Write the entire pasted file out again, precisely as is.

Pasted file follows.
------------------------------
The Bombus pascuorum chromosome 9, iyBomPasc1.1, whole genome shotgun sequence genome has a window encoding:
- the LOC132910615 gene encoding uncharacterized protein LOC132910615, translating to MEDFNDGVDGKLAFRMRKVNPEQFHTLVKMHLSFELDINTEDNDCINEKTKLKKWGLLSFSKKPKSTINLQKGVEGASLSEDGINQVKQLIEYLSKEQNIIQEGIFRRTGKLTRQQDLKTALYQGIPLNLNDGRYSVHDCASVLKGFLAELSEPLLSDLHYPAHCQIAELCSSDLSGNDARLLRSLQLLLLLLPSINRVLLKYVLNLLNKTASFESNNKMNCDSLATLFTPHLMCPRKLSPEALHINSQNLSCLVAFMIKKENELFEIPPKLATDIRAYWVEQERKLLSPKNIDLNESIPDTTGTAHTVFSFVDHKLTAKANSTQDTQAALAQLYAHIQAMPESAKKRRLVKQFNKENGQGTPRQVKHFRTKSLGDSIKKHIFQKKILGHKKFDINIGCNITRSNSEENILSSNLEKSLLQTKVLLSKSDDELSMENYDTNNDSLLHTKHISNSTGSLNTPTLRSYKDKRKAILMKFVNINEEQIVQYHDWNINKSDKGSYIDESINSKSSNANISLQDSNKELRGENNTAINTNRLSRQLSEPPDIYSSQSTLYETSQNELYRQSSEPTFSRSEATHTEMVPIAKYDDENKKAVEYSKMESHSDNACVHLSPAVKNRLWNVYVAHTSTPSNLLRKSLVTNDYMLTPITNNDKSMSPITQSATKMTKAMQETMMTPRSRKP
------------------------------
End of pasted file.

The Bombus pascuorum chromosome 9, iyBomPasc1.1, whole genome shotgun sequence genome has a window encoding:
- the LOC132910615 gene encoding uncharacterized protein LOC132910615, translating to MEDFNDGVDGKLAFRMRKVNPEQFHTLVKMHLSFELDINTEDNDCINEKTKLKKWGLLSFSKKPKSTINLQKGVEGASLSEDGINQVKQLIEYLSKEQNIIQEGIFRRTGKLTRQQDLKTALYQGIPLNLNDGRYSVHDCASVLKGFLAELSEPLLSDLHYPAHCQIAELCSSDLSGNDARLLRSLQLLLLLLPSINRVLLKYVLNLLNKTASFESNNKMNCDSLATLFTPHLMCPRKLSPEALHINSQNLSCLVAFMIKKENELFEIPPKLATDIRAYWVEQERKLLSPKNIDLNESIPDTTGTAHTVFSFVDHKLTAKANSTQDTQAALAQLYAHIQAMPESAKKRRLVKQFNKENGQGTPRQVKHFRTKSLGDSIKKHIFQKKILGHKKFDINIGCNITRSNSEENILSSNLEKSLLQTKVLLSKSDDELSMENYDTNNDSLLHTKHISNSTGSLNTPTLRSYKDKRKAILMKFVNINEEQIVQYHDWNINKSDKGSYIDESINSKSSNANISLQDSNKELRGENNTAINTNRLSRQLSEPPDIYSSQSTLYETSQNELYRQSSEPTFSRSEATHTEMVPIAKYDDENKKAVEYSKMESHSDNACVHLSPAVKNRLWNVYVAHTSTPSNLLRKSLVTNDYMLTPITNNDKSMSPITQSATKMTKAMQETMMTPRSRKP